Category Archives: Word Games

Contest 2012: Results

Yes, finally, here are the results of Contest 2012. Yet again everybody has delighted me with funny, creative, off-the-wall entries. This year the contest had more submissions than ever. Thanks to everybody who took part.

The photograph was taken by Jim Urquhart for Reuters. And while a strong proportion of entries placed the action in China, Japan, or Brazil, the photo was taken at the Burning Man Festival in Nevada.

Before I announce the two runners up and the winner, here’s a nod to a few other entries that made me laugh. It’s too bad the new novel doesn’t have room for a jolly bus plunge that would allow me to add everybody as a character. In lieu of driving you all off a cliff, here’s a tip of the hat to jpaubrey, jack hrusoff, Jason, YouBredRaptors?, Pop Culture Nerd, Linda, Rich, Doug Moring, Susan, Mark Dobson, DJ Paterson, Rachel Pope, and Ron.

Now, the results.

Runners up: These two entrants will each receive a signed copy of one of my novels.

Snart:
I believe I’m a fly, I believe I can touch the sky….!

Flakes:
When Ferd Bismuth unexpectedly found himself thrust amongst several battle-hardened Samurai, he knew he’d have to turn to desperate measures to ensure that he’d be…
“….stayin’ alive, stayin’ alive.
Ah, ha, ha, ha,
Stayin’ alive.
Stayin’ alive.
Ah, ha, ha, ha,
Stayin’ aliiiiiiive…”

Winner: We have a tie. Both these entrants will have a character named after them in The Shadow Tracer:

Coffey Kin:
Of all of the tropical diseases his doctor warned him of before his once-in-a-lifetime trip to Bali, Irving swore she never once mentioned Disco Fever.

Walt:
Two Words: Bling Dynasty.

Congratulations!

Grammar allergies & Cormac McCarthy: funnies for the weekend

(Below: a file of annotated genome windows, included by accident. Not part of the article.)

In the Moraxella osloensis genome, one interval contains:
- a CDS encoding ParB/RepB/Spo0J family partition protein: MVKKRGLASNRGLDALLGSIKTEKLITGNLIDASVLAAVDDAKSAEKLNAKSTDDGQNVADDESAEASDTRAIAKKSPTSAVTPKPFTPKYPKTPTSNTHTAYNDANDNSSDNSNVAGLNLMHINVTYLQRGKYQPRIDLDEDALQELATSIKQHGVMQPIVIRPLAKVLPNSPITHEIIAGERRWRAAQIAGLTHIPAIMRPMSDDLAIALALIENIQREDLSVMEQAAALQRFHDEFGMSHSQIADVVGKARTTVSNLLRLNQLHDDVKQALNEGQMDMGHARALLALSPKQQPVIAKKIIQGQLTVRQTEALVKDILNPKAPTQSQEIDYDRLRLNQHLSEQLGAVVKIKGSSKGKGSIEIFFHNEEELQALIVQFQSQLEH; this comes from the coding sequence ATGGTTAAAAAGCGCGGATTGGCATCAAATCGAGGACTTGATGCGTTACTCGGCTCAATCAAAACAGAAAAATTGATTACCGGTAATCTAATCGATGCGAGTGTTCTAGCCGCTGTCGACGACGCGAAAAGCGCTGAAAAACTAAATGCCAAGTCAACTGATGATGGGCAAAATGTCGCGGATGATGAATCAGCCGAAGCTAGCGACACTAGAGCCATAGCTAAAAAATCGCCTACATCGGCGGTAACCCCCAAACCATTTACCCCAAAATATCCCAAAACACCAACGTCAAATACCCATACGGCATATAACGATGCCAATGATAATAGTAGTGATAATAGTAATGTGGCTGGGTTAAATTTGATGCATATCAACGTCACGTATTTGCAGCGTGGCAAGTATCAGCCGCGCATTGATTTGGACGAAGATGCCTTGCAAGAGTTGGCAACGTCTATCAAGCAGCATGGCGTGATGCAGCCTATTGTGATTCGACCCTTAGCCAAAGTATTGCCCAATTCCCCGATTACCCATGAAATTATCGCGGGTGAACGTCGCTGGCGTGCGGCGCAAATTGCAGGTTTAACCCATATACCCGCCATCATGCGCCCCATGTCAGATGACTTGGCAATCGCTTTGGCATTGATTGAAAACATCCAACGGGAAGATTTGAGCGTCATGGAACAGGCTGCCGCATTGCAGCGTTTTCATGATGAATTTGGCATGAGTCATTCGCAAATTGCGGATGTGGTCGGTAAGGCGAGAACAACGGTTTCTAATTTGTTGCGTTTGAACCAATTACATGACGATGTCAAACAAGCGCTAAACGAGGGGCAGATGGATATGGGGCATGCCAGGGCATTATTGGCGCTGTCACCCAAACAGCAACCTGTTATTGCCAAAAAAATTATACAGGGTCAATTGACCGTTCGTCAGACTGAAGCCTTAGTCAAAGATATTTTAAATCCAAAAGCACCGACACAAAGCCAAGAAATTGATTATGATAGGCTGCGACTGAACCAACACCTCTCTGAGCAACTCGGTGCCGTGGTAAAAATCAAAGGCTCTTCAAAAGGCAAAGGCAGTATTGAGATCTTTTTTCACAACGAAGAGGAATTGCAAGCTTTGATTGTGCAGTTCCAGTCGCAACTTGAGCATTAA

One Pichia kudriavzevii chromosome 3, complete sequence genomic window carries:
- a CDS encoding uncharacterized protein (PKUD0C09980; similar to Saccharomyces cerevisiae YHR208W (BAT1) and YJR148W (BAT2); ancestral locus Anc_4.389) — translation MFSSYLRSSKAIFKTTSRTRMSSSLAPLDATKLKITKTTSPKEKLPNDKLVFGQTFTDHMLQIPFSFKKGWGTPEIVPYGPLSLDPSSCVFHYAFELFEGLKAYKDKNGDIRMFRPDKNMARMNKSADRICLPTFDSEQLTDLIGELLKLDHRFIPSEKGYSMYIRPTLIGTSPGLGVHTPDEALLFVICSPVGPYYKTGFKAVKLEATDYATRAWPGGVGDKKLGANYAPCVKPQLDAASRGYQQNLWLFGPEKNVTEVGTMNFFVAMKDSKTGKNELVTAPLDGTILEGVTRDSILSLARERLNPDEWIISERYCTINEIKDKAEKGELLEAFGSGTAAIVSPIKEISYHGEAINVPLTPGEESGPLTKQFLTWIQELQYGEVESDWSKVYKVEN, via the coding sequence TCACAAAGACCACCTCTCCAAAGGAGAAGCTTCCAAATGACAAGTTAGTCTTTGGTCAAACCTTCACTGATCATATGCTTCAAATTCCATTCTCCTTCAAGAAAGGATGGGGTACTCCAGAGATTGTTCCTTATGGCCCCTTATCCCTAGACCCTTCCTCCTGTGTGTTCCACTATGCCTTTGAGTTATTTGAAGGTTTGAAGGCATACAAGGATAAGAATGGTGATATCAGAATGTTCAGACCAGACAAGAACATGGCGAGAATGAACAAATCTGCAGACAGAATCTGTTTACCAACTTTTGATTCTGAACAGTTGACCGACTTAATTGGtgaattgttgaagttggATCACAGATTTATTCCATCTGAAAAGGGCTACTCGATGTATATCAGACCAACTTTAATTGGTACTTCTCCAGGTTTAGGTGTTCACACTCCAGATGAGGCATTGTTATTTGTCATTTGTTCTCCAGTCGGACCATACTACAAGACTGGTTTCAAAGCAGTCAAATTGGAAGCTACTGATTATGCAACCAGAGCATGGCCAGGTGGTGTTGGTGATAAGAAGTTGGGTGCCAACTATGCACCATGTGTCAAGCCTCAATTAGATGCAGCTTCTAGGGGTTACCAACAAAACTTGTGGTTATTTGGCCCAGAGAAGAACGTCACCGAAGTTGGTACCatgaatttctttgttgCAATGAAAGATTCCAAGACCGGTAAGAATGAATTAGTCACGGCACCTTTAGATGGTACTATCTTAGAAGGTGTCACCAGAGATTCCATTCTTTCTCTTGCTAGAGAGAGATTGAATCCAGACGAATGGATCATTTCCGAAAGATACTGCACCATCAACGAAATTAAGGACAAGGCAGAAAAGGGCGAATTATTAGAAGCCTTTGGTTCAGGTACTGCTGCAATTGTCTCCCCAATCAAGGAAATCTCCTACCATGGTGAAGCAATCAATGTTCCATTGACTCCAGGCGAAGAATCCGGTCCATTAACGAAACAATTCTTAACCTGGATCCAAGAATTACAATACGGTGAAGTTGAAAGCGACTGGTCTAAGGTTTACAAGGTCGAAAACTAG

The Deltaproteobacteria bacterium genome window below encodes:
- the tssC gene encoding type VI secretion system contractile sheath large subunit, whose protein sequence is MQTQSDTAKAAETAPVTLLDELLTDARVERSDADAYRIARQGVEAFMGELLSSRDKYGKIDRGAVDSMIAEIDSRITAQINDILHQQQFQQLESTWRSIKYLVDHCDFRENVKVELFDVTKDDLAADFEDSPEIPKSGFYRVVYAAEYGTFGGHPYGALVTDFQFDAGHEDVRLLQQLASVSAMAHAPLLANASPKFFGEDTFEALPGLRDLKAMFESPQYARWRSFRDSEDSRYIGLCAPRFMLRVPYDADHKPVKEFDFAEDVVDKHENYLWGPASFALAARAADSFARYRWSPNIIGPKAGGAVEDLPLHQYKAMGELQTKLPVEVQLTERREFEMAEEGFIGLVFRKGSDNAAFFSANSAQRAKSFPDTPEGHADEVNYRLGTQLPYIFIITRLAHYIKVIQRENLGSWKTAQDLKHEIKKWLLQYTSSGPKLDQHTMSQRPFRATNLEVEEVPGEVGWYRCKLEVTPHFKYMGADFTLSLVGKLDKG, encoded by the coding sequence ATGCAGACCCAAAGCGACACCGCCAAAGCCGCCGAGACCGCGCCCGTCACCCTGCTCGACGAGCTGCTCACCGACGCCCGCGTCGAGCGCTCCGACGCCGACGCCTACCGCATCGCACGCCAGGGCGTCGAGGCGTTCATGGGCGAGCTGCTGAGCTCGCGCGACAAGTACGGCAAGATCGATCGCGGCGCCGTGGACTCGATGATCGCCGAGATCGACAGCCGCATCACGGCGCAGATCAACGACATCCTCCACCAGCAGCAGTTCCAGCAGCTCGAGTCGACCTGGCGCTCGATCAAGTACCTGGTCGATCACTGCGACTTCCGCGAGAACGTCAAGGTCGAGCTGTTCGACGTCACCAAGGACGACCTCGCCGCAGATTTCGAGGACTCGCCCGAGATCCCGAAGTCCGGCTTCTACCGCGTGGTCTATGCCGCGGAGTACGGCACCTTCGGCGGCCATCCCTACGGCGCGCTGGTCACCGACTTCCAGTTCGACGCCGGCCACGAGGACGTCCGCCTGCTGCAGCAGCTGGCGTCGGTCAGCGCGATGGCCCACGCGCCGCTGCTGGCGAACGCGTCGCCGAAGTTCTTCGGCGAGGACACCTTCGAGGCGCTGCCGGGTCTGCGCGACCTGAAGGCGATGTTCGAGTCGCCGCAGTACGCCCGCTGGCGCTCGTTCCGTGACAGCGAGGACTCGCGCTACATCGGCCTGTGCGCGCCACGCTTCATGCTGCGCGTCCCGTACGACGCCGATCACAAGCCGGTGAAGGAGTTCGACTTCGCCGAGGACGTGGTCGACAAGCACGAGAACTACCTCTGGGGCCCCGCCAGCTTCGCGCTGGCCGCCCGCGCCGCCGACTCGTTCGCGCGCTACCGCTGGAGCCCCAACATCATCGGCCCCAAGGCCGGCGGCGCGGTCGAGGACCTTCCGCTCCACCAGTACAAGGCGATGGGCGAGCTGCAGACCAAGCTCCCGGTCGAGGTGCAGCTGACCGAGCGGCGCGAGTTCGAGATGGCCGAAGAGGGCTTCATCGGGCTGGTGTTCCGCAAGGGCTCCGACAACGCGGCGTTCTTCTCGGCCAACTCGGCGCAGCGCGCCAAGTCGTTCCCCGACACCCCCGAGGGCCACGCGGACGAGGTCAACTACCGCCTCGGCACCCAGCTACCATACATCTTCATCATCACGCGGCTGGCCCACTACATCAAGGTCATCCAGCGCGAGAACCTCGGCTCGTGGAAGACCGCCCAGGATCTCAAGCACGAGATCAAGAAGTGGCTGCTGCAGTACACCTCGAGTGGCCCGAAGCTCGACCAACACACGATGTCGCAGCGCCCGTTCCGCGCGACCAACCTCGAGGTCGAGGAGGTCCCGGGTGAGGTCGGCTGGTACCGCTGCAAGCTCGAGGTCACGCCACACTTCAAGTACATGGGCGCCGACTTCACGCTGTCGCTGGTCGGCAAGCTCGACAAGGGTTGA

Cyanide & Happiness understands how I react:

And just in time for Saturday night: Pictionary, the Cormac McCarthy edition.

(Thanks to Kelly for the Cyanide & Happiness link.)

Reminder: Enter Contest 2011

You have until Monday 17 October at 11:59 p.m. GMT to enter Contest 2011.

In the comments section of the Contest 2011 post, explain what’s happening in this photo. 200 words maximum.

The winner will have a character named after him or her in my next novel.

Two runners-up will receive signed copies of one of my books.

Why I love A Word A Day

If you haven’t signed up for A.Word.A.Day from Wordsmith.org, do so now. Here’s today’s word:

impresa

PRONUNCIATION:
(im-PRAY-zuh)
MEANING:
noun: An emblem or device, usually with a motto.

ETYMOLOGY:
From Italian impresa (undertaking), past participle of imprendere (to undertake), from Latin in- + prehendere (to grasp). Ultimately from the Indo-European root ghend-/ghed- (to seize or to take), which is also the source of pry, prey, spree, reprise, surprise, pregnant, osprey, prison, and get. Earliest documented use: before 1586.

USAGE:
“A bottle of poison was brought by a girl who owns a ring bearing the impresa of Mary Stuart.”
S.J. Parris; Prophecy; Doubleday; 2011.

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By the way, this week’s theme is “What do these car names mean?” Previous words are accord, paseo, and prius.

Word game: Sitcom novels

It’s Saturday afternoon, so let me shamelessly crib this game from Twitter. Come up with crossover titles that mash up sitcoms and novels. You know, like Anne of Green Acres. Or Fear and Loathing in Mayberry, RFD.

Or Married, with Children of the Corn.

Go on.

Friday word game: Less Ambitious Titles

Thieving unapologetically here. A while back on Twitter, folks wasted hours fruitfully invested their intellectual capital coming up with new, half-hearted versions of famous books and movies. Playing is simple. Invent less ambitious versions of well-known works.

From the original game, here are some Less Ambitious Movies:

  • Casino Royale With Cheese
  • Jurassic Car Park
  • Alien vs. Editor

And some Less Ambitious Books:

  • Zen and the Art of Segway Maintenance
  • Hey, Godot’s Here
  • The Catsup on the Rye
  • The Devil Wears Gap
  • Eat Pray Barf

Have fun.

Bad literary mashups

A game! Thanks to Jason Pinter, who tossed it up on Twitter, here’s the idea: Come up with the worst possible cross-pollinated literary titles.

Such as: